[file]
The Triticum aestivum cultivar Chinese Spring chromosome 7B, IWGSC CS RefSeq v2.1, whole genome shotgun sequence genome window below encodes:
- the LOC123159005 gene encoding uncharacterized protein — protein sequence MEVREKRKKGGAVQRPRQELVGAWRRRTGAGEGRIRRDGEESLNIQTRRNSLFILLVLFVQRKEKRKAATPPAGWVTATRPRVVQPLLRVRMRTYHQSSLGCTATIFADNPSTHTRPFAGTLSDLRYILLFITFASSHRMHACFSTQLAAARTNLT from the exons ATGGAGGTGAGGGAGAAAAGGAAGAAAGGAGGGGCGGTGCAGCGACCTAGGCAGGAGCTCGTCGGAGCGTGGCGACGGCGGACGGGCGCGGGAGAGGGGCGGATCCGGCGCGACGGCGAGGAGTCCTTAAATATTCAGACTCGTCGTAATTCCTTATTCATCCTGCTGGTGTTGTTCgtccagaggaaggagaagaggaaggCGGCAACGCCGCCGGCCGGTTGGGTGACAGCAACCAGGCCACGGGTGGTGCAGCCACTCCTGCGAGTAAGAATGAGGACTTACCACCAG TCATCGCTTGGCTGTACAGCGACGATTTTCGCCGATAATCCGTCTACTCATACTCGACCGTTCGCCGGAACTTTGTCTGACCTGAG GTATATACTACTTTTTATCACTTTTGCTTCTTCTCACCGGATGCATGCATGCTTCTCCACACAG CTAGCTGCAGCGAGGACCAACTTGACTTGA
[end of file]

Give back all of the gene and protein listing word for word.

The Triticum aestivum cultivar Chinese Spring chromosome 7B, IWGSC CS RefSeq v2.1, whole genome shotgun sequence genome window below encodes:
- the LOC123159005 gene encoding uncharacterized protein — protein sequence MEVREKRKKGGAVQRPRQELVGAWRRRTGAGEGRIRRDGEESLNIQTRRNSLFILLVLFVQRKEKRKAATPPAGWVTATRPRVVQPLLRVRMRTYHQSSLGCTATIFADNPSTHTRPFAGTLSDLRYILLFITFASSHRMHACFSTQLAAARTNLT from the exons ATGGAGGTGAGGGAGAAAAGGAAGAAAGGAGGGGCGGTGCAGCGACCTAGGCAGGAGCTCGTCGGAGCGTGGCGACGGCGGACGGGCGCGGGAGAGGGGCGGATCCGGCGCGACGGCGAGGAGTCCTTAAATATTCAGACTCGTCGTAATTCCTTATTCATCCTGCTGGTGTTGTTCgtccagaggaaggagaagaggaaggCGGCAACGCCGCCGGCCGGTTGGGTGACAGCAACCAGGCCACGGGTGGTGCAGCCACTCCTGCGAGTAAGAATGAGGACTTACCACCAG TCATCGCTTGGCTGTACAGCGACGATTTTCGCCGATAATCCGTCTACTCATACTCGACCGTTCGCCGGAACTTTGTCTGACCTGAG GTATATACTACTTTTTATCACTTTTGCTTCTTCTCACCGGATGCATGCATGCTTCTCCACACAG CTAGCTGCAGCGAGGACCAACTTGACTTGA